Fundamental change in the gold carry trade


10:30p EST Tuesday, February 8, 2000

Dear Friend of GATA and Gold:

Here's a follow-up from GATA Chairman Bill "Midas"
Murphy to his commentary of earlier tonight about
Barrick Gold.

CHRIS POWELL, Secretary/Treasurer
Gold Anti-Trust Action Committee Inc.

* * *

By Bill Murphy
February 8, 2000

I have been besieged with copies of emails sent to
Barrick Gold by disgruntled shareholders.

If JUST these samples of what has come in to me are
any indication of what Barrick has been hit with, you will
have a better idea of how the gold game is changing --


Dear Ms. Mulligan:

I sent an email last week explaining that I would like
a response as soon as possible as I need to make a
decision to sell or keep my Barrick shares. One of the
companies I am considering is Placer Dome.

Unfortunately, as I waited for your company response,
their stock soared 25% Friday on their news to
discontinue hedging because they see the price of gold
rising over the years. To date, I have not so much as
received a simple reply from Barrick.

I am considering selling all shares tomorrow unless I
receive a well deserved response to my original email


Jack R.


Dear Mr. Oliphant:

Since attending the Denver Gold Group Conference held
at the Westin Hotel in Denver and meeting with IR
representatives, I have been waiting to make a decision
on what to do with my primary stock holding in Barrick.
Because it represents my largest holding, approximately
18,000 shares, I have been very disappointed with the
recent low share price - it has been going down since
gold has risen to stabilize in the $280 price range. I
hate to sell at this recent low price, but I do not see
anything changing with management's direction on its
hedging policy.

Management seems to defend their practice in light of a
growing awareness of the dangerous position it is
placing the company and investors in. I have included
the email you sent me before attending the conference
for your perusal. Also I am including a well written
essay related to your practice of hedging. The more I
discover, the more I am alarmed at management's risky
hedging policy.

Furthermore, I am adverse to maintaining an investment
in any company that hurts the industry it represents. I
eagerly await a response on your most current plans on
your hedging policy. I will not sell if you can assure
me you are planning or in the process of covering your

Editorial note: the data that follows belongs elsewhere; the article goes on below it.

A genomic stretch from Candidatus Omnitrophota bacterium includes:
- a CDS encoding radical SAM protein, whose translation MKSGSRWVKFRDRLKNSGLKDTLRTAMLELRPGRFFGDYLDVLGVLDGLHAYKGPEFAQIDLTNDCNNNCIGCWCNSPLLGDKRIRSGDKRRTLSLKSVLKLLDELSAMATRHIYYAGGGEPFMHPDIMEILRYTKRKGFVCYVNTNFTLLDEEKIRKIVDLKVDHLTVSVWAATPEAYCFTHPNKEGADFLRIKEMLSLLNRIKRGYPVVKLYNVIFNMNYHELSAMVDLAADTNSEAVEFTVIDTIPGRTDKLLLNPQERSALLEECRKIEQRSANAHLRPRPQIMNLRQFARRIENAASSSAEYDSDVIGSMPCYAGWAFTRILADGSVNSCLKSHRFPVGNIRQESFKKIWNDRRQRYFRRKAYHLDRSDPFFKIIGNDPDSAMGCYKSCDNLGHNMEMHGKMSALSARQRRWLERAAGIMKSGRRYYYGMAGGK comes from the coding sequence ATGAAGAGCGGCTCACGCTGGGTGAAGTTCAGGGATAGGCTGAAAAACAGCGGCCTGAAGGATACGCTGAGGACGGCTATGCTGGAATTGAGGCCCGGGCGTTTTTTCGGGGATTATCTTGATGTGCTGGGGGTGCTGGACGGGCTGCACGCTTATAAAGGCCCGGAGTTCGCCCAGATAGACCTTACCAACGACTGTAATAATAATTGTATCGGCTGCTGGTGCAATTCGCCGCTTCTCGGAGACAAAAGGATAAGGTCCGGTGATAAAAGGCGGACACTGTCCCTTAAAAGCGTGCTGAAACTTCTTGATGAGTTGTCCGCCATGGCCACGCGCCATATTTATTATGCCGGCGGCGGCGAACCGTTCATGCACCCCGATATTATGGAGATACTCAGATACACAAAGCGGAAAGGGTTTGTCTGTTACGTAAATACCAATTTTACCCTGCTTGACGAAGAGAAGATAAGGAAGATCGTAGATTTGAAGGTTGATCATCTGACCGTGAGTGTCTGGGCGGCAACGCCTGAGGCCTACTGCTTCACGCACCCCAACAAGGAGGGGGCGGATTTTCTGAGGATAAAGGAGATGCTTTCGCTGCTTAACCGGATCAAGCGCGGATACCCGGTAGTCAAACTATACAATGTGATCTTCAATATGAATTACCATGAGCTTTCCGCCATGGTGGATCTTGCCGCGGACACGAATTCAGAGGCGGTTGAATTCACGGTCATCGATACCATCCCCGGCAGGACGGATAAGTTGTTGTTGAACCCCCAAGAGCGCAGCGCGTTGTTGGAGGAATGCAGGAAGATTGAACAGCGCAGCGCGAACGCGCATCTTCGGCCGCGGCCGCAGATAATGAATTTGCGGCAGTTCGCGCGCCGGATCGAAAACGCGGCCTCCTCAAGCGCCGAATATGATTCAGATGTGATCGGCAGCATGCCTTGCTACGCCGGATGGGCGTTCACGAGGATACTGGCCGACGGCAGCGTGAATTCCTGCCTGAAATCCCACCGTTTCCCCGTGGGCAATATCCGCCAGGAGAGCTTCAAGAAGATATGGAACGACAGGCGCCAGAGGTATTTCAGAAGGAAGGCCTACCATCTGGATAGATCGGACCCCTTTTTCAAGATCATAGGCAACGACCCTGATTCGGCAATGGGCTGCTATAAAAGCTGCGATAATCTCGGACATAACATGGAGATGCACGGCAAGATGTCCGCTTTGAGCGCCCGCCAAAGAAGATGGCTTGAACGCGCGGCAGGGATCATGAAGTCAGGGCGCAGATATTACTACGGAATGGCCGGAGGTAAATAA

hedged position. Please respond as soon as possible.

Thank you.

George M.


To Randall Oliphant:

I along with three other employees of Johnson
Marketing, all Barrick shareholders, have sent numerous
emails to Investor Relations and not one of you have
bothered to respond to any of our concerns! To say the
least, we are offended and have now formed the
impression that management could care less about its

I guess it comes as no surprise to you that as a result
of your negligent behavior towards the shareholders of
whom you serve, we have all made the decision to sell
our shares of Barrick if we do not receive some answers
fast! We were all very disappointed the Barrick did not
announce their intentions to cease all hedging

Instead, they further hurt the stock price and gold
price by claiming to have covered a large position of
their forward sales in the last quarter. On the Barrick
conference call, you were quite specific in saying that
the 6.8 million calls you bought would be settled for
cash, if in the money at expiration - a cash
settlement. Even without seeing the contract and what
exclusions may apply - cash settlement is suspect. When
you give up the settlement demand of actual delivery in
metal, you are leaving yourself wide-open for
unexpected surprises. That's because someone can always
play games with prices on any given day or period, a
delivery demand in physical metal really cuts down the
wiggle room.

What Barrick bought on paper looks less and less like
real bullion, which is what you owe. Maybe it will work
out for shareholders, but your hedge position is
starting to look like a Rube Goldberg contraption. I
would like this cleared up immediately!

In fact, we're so upset, that we may be joining a
movement under way to bring legal action against
Barrick management to have all of you removed from your
positions and held accountable for your misleading
information given to us over the years! Barrick
shareholders have begun to contact Milberg Weiss
Bershad Hynes & Lerach Law Firm to file a lawsuit
against Barrick management. All 4 of us have been
contacted to join the movement by other Barrick
shareholders. They are in the process of contacting the
law firm to relate our experiences over the years in
dealing with Investor Relations and the misleading,
vague information we have received in regards to the
nature of your hedging practices. As I stated in
earlier emails, I do not want to be invested in a
company that is not only hurting the gold industry
through its practices, but more importantly putting
investors at risk in the reasonable event that gold
will rise to the level many such as John Hathaway
believe it will.

Mr. Peter Munk of Barrick Gold has some gall to blame
World Central Banks for the horror story unfolding in